Books and Movies Reviews

Under the Feet Of Jesus

In Helena Maria Viramontes', “Under the Feet of Jesus”, historical factors play an integral role in depicting life as a migrant laborer. Capitalism, colonialism, racialization, as well as exploitation are a few of the forces that prove to be important in mediating the political, social, and cultural conditions of Mexican Immigrant labor. In the case of “Under the Feet of Jesus”, those conditions are portrayed through the struggles of Estrella and her migrant family.
The effects of colonialism are seen at work in Viramontes' novel. Just as the indigenous tribes of Mexico were marginalized by the Spanish, Estrella and the rest of the field laborers were being marginalized by America. After the Great Depression struck, millions of Americans were left unemployed with no source of income to sustain themselves, or their family. Politically and socially, Mexican laborers were targeted as the problem and they began to be viewed as an infestation, an infestation of aliens whom were taking American jobs from American people. Due to the pressures of unemployment the United States government began the process of repatriation. Repatriation, resulted in thousands of Mexican-Americans being deported, among those departed were US born Mexicans. Throughout the novel, Estrella expresses her fear of being sent back home to her native country. Estrella’s fears of being harassed or deported also point to her racialized status even though a citizen of the United States, she is labeled as an alien. Estrellas fears are addressed by Petra one night:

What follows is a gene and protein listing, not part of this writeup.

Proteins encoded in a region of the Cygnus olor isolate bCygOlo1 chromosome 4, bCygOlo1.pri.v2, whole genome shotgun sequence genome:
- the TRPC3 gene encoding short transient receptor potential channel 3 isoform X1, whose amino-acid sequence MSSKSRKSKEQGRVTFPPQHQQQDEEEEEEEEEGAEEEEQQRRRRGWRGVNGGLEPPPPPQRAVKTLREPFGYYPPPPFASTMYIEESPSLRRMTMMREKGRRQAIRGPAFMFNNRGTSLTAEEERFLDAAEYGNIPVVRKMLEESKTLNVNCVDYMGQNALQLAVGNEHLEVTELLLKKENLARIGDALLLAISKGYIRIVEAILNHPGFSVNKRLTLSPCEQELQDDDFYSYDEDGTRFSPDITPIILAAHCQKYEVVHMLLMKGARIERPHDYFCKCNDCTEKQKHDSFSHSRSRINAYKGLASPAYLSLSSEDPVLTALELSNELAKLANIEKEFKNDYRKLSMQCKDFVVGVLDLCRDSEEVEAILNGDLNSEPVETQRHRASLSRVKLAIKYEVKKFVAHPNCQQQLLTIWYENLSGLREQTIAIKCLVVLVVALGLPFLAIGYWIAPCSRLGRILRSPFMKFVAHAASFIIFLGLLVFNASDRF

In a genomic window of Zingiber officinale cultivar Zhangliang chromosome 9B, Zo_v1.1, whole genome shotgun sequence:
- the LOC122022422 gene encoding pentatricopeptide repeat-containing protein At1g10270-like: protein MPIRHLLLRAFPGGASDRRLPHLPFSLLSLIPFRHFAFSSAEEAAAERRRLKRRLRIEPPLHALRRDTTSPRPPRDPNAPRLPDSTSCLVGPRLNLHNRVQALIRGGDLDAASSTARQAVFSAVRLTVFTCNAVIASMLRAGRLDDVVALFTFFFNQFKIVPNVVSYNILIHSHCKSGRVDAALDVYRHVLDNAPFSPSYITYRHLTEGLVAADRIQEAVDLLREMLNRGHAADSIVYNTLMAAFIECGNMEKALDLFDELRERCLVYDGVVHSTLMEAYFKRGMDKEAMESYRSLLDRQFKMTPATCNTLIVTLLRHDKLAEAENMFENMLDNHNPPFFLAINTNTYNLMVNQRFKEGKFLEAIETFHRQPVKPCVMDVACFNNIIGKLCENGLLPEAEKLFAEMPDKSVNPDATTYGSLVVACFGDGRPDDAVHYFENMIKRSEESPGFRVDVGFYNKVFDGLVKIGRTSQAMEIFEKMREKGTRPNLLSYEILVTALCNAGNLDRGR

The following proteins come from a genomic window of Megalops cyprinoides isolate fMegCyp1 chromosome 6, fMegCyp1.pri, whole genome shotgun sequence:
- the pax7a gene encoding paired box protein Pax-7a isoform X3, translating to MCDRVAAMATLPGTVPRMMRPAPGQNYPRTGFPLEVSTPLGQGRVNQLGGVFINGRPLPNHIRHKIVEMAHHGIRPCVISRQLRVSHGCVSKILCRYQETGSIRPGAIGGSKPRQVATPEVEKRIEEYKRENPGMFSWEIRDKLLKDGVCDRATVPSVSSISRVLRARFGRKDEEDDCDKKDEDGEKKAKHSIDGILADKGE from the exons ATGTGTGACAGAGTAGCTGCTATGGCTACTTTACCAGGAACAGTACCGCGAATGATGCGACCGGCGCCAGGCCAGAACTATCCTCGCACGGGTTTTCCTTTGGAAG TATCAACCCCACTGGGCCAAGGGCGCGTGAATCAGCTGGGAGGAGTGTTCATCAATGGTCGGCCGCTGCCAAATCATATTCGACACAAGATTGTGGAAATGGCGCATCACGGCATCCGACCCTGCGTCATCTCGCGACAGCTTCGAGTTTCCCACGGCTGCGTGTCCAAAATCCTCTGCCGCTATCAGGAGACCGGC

“If they stop you, if they try to pull you into the green vans, you tell them the birth certificates are under the feet of Jesus, just tell them…Tell them que tienes una madre aqui. You are not an orphan, and she pointed a red finger to the earth, Aqui.” (Viramontes 63)
The same fears that repatriation instilled in Estrella are the same fears that were felt by other field workers in the 1930&…


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